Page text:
Insights

Philippine Identification System

On 06 August 2018, President Rodrigo Duterte signed into law R.A. No. 11055, otherwise known as the Philippine Identification System (PhilSys) Act, which seeks to establish a government’s central identification platform for all citizens and resident aliens of the Philippines.

The PhilSys aims to ease availability of government services by eliminating the need to present other forms of identification when transacting with the government and the private sector.

Registration

All Filipino citizens and resident aliens shall register personally, upon presentation of birth certificate or proof of residence for aliens, with the following registration centers one (1) year after the effectivity of the law:

  1. PSA Regional and Provincial Offices;
  2. Local Civil Registry Offices;
  3. Government Service Insurance System;
  4. Social Security System;
  5. Philippine Health Insurance Corporation;
  6. Home Development Mutual Fund;
  7. Commission on Elections;
  8. Philippine Postal Corporation;
  9. Philippine Embassy/Philippines Foreign Service post (for non-resident Filipino Citizens); and
  10. Other government agencies as assigned by the Philippine Statistics Authority (PSA).

However, Individuals born after the law takes effect shall be registered upon birth or registration by the PSA.

Information Collected

Upon registration, a PhilSys Number (PSN), which is a randomly, generated, unique, and permanent identification number, will be assigned. Thereafter, the government will issue a Philippine Identification card (PhilID) which will feature the bearer’s PSN, name, sex, date of birth, place of birth, blood type, address, citizenship, marital status (optional), front facing photograph. The additional information collected and stored under the PhilSys include the mobile number (optional), E-mail address (optional), full set of fingerprints, iris scan, and other identifiable features as may be determined by the PSA.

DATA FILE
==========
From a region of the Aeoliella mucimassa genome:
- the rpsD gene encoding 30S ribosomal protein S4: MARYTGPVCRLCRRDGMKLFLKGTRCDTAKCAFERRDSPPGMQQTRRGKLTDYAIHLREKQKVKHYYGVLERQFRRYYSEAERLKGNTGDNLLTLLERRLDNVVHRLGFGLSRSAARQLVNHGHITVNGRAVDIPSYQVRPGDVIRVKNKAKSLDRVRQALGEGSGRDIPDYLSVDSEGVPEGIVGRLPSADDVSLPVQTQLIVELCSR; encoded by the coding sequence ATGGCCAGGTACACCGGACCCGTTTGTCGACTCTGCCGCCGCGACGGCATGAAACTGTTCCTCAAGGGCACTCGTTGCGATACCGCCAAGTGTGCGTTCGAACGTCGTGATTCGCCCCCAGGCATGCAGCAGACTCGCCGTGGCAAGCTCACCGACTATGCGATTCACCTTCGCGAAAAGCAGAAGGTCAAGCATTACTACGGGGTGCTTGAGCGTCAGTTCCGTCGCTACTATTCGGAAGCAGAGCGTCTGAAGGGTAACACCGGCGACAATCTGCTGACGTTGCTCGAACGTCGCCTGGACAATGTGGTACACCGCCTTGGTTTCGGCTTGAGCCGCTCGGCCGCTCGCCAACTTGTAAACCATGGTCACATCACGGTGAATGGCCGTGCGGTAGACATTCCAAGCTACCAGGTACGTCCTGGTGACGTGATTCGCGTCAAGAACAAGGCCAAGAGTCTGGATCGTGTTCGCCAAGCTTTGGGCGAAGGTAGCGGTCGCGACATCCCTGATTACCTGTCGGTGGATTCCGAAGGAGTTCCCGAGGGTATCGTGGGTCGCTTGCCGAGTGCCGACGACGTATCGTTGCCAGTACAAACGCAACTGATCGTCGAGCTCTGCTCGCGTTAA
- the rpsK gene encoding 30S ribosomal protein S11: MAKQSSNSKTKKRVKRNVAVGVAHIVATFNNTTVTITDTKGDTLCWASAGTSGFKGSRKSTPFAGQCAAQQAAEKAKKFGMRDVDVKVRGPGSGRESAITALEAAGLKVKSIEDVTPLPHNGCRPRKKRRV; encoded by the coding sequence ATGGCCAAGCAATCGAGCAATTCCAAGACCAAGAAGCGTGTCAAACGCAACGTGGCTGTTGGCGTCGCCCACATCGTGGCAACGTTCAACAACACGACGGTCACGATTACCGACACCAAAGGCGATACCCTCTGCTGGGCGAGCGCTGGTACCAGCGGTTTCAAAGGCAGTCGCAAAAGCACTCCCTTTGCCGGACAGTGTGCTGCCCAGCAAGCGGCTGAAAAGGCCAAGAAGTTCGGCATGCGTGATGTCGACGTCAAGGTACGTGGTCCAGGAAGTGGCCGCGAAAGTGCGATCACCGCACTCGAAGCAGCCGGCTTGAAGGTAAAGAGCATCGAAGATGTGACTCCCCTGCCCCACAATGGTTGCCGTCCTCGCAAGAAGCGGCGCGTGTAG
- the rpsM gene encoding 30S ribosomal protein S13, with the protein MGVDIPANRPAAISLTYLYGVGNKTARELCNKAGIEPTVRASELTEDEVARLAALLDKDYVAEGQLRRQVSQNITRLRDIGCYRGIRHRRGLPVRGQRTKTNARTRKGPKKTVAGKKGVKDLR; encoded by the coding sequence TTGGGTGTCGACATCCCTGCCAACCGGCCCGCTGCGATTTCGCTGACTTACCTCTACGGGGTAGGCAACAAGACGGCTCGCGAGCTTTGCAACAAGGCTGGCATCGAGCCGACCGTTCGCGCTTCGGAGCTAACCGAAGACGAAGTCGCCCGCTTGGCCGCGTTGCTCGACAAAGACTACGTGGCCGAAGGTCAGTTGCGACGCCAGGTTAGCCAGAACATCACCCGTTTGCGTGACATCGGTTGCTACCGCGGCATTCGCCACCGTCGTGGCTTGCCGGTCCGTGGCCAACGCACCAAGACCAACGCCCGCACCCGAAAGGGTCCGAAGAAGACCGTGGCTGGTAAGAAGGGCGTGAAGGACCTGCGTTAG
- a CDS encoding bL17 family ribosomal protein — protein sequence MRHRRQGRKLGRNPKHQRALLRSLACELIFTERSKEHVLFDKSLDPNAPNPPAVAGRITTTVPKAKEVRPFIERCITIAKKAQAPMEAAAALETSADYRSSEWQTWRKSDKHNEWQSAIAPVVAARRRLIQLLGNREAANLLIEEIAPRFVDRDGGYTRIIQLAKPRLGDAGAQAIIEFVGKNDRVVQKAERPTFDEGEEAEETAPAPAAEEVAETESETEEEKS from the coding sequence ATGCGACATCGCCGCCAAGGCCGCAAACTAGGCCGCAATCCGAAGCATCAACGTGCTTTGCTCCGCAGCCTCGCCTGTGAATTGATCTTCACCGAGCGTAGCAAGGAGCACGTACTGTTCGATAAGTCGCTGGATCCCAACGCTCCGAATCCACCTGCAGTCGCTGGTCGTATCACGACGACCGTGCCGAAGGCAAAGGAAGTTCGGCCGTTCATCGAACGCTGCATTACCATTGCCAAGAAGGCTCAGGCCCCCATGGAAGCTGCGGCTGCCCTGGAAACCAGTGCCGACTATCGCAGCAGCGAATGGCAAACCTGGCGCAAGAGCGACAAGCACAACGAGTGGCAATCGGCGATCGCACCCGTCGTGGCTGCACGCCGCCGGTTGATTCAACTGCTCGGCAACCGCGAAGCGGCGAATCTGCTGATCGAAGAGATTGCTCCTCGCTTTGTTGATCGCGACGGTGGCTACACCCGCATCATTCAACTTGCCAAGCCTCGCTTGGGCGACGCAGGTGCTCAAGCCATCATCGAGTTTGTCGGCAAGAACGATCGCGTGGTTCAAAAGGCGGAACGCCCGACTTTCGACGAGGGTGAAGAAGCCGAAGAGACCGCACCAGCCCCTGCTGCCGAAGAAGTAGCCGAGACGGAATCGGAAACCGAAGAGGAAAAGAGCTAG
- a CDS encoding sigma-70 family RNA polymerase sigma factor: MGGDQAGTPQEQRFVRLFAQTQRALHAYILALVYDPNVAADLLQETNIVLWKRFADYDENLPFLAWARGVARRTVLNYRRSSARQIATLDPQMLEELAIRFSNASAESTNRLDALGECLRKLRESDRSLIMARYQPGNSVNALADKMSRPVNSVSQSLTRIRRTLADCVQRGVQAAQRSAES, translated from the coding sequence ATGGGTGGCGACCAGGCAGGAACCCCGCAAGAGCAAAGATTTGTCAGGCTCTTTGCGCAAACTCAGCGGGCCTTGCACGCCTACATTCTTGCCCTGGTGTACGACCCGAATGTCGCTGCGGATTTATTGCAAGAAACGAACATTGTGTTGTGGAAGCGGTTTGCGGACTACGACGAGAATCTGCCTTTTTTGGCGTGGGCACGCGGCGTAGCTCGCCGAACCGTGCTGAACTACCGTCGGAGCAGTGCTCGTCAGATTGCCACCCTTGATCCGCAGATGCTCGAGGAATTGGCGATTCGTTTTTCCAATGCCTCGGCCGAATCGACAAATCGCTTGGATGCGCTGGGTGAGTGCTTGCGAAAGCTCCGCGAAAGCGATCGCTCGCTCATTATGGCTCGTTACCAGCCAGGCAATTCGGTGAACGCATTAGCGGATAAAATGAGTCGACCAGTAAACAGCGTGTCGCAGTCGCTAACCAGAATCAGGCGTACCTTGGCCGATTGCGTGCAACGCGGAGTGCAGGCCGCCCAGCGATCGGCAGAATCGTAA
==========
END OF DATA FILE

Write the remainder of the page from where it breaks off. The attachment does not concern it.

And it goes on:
Use of PhilID/PSN

The PhilID/PSN can be used in all transactions requiring proof identity, such as, but not limited to:

  1. Application for eligibility and access to social welfare and benefits;
  2. Application for services and benefits offered by GSIS, SSS, PhilHealth, and other government agencies;
  3. Applications for passports and driver’s license;
  4. Tax-related transactions;
  5. Registration and voting identification;
  6. Admission to government hospitals or similar institutions;
  7. Application for admission in schools and other learning institutions;
  8. Application for employment;
  9. Opening of bank accounts and other transactions with financial institutions; and
  10. Verification of criminal records and clearances.

The PSA will conduct a pilot implementation in selected regions in the Philippines. According to PSA, the pilot test aims to “lay down the registrationprocess prior to the full 5-year implementation.”


Disclaimer: The information in this website is provided for general informational purposes only. No information contained in this post should be construed as legal advice from Platon Martinez or the individual author, nor is it intended to be a substitute for legal counsel on any subject matter. No reader of this post should act or refrain from acting on the basis of any information included in, or accessible through this post without seeking the appropriate legal or other professional advice on the particular facts and circumstances.